Repost: L2 Is Bad

Roman Pomazanov documented his thoughts on the beauties of large layer-2 domains in a LinkedIn article and allowed me to repost it on blog to ensure it doesn’t disappear

First of all: “L2 is a single failure domain”, a problem at one point can easily spread to the entire datacenter.

The most common problem is broadcast storms and malformed broadcast frames. As representative example of what it can lead to, recall a case from 2018 on the network of a large American provider Centurylink, when a problem in a single L2-domain suspended the 911 service in several states. More details can be found in an FCC document.

Single L2 makes scaling difficult, the larger the datacenter - the more of broadcast traffic on the network.

Yes, there are storm control mechanisms, but they drop everything indiscriminately. It is impossible to understand where legitimate traffic is and where it is not. ARP requests stop working, etc

Other than that, “problems” on L2 are hard to troubleshoot, and once something has happened it’s usually too late.

Another disadvantage is the lack of spoofing protection mechanism, a MAC-address can be “accidentally” assigned to the one already used somewhere and we will get a situation with MAC-address flapping - and as a consequence disabling the MAC learning mechanism in a particular VLAN on modern datacenter switches.

Is Using EVPN/VXLAN the Solution?

EVPN certainly reduces the amount of broadcast traffic and has some sort of loop protection mechanism, but nevertheless L2 remains L2. In addition:

  • EVPN will not protect against malformed broadcast packets;
  • Implementation of VXLAN/EVPN in the network operating system code is much more complex than the implementation of simple routing. As a consequence, it has a larger code base, and as a consequence, it increases the potential number of bugs;
  • When dealing with “new” vendors of network hardware, it is not clear in advance what difficulties in operation we will encounter;
  • In spite of the fact that EVPN is an open standard, all the leading companies refrain to interop vendors within the framework of a single vendor - it is not clear who to blame when the problem is “at the junction”. Because of this, there is a lock-in to a single vendor within a single site. I’d love to hear stories about EVPN/VXLAN inter-vendor control-plane ;)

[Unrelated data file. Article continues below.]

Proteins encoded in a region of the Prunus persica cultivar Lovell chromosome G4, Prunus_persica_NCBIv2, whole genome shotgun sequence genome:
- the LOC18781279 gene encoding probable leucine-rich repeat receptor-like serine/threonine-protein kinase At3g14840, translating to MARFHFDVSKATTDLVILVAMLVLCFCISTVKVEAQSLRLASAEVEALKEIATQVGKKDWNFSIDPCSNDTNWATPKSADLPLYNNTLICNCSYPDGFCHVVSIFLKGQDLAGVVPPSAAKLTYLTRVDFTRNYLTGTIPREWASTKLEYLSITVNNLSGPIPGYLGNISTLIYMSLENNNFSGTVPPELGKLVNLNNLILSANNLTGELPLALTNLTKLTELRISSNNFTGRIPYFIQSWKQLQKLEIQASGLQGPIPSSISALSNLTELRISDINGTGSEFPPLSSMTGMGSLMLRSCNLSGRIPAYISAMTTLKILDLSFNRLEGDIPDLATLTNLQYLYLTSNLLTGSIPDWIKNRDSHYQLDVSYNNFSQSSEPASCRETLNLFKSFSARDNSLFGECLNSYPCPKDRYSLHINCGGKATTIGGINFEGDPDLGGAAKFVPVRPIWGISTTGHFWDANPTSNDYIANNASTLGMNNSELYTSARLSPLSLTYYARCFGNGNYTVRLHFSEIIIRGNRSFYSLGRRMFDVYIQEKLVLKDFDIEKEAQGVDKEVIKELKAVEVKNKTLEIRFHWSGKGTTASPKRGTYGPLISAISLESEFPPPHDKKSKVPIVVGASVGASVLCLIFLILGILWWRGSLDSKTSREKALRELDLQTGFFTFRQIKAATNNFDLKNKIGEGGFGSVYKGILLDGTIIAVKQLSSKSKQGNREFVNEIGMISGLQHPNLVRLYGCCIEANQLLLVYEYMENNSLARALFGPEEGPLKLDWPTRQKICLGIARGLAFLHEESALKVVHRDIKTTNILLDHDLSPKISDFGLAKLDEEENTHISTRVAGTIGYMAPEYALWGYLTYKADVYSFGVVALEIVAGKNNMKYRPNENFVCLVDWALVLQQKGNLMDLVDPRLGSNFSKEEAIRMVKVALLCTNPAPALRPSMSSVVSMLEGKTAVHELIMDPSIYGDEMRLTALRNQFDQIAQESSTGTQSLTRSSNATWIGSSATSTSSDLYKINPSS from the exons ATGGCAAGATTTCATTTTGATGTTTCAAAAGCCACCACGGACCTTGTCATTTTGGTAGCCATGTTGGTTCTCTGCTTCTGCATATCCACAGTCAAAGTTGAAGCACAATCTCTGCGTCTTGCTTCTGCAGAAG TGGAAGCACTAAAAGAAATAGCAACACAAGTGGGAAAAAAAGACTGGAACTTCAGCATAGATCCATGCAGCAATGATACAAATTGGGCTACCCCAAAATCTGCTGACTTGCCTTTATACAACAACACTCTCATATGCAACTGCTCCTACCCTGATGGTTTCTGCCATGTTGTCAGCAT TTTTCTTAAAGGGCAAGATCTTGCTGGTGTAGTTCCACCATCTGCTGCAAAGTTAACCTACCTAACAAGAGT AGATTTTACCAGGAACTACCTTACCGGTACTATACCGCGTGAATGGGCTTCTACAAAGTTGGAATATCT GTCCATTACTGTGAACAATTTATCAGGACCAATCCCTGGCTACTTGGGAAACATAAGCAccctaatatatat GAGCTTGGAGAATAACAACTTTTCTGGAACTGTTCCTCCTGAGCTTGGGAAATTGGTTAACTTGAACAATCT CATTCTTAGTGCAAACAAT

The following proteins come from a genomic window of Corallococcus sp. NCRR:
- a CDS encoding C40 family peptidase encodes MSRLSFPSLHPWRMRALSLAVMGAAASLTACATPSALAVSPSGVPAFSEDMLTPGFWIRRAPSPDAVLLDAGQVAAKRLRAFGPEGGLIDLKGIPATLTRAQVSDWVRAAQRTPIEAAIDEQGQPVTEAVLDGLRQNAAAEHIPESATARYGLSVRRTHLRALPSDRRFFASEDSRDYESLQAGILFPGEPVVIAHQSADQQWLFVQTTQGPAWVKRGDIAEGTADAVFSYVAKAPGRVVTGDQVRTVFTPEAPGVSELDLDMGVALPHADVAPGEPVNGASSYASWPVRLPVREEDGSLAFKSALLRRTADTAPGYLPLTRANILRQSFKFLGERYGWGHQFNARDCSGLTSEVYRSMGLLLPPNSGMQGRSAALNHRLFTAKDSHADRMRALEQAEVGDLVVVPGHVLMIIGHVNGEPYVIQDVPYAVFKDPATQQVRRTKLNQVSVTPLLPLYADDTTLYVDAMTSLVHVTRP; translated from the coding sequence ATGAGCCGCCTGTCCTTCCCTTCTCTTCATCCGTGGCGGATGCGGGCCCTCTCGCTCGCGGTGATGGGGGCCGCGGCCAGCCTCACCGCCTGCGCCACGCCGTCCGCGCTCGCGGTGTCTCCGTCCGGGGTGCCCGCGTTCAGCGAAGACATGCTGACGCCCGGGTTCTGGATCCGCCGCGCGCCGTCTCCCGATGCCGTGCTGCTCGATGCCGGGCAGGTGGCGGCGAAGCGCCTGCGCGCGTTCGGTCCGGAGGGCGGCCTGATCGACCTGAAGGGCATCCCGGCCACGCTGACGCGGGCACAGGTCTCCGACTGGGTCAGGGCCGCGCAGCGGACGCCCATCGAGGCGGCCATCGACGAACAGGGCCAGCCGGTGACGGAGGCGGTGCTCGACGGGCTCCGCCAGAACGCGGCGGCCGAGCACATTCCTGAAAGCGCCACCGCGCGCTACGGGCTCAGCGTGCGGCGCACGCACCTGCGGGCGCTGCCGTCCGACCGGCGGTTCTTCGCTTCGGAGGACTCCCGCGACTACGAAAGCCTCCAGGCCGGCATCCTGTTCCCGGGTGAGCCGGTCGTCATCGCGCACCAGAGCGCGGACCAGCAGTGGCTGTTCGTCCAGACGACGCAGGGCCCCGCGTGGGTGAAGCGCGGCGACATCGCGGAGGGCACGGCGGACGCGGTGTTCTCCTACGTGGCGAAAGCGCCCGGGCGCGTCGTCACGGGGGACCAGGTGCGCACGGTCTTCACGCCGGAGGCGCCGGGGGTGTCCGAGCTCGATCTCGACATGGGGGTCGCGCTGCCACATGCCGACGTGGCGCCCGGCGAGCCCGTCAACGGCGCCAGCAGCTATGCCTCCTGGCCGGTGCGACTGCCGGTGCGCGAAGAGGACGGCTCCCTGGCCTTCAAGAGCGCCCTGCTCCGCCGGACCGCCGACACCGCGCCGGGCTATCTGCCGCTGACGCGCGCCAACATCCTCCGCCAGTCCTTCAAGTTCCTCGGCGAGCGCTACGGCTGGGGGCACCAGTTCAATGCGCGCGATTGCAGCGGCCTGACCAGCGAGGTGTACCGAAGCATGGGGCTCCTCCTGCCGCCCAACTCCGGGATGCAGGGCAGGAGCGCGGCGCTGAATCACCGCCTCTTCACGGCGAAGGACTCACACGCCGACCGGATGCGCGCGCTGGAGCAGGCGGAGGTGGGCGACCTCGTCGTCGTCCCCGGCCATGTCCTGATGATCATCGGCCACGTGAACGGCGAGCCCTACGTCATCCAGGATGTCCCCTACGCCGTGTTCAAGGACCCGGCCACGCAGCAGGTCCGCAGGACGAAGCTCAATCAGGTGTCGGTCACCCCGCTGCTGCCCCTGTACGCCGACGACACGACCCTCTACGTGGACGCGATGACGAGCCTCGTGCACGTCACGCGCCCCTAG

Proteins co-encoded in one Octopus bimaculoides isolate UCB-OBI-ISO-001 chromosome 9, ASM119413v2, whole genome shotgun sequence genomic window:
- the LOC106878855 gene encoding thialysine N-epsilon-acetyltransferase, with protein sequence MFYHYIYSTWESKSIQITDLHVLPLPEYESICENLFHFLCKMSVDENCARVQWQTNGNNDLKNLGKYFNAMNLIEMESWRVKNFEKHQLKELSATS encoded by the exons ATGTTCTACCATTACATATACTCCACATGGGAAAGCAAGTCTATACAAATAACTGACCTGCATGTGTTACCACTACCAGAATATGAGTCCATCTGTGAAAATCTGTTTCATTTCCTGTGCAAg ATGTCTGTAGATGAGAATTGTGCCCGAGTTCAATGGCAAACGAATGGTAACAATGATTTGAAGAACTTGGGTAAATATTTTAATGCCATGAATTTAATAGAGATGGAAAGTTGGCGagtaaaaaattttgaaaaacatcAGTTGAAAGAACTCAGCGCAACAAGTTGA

• VXLAN is still “insecure”, segmentation of what’s inside is impossible at the switch level - we “can’t see” what’s in the tunnel. We need to strip VXLAN headers “somewhere” and filter traffic (if necessary).
  • Ethernet wrapped in UDP, wrapped in IP, wrapped in another Ethernet is complicated to troubleshoot. CRC errors in the original frame “fly” through the fabric, are not dropped anywhere and reach the destination in their original form. (Of course, if cut-through switches are used in the fabric).

What Else Is on Offer?

Use pure L3 routing. No overlay in the fabric . All overlay should be inside the servers - in SDNs.

By only needing routing, we reduce the “complexity” of the network - thus reducing the number of potential problems. Fewer features means fewer places where problems can occur.

It is much easier to realize interaction between devices of different vendors using only routing than EVPN - we are not tied to the vendor.

The ideal scheme is generally L3 up to the server where the services are located. The scheme covers fault tolerance, bandwidth extensibility, and scalability - the service (e.g. web site) hangs on a dummy/loopback interface, IP-address is announced to the physical network by some dynamic routing protocol (BGP as a defacto standard) - through each link, for example, and the announcements go upstairs.

Unfortunately it’s (still) impossible to implement such a simple design with network virtualization software from a major enterprise vendor.


  1. Thanks for the re-post, I would not have seen this otherwise. :-)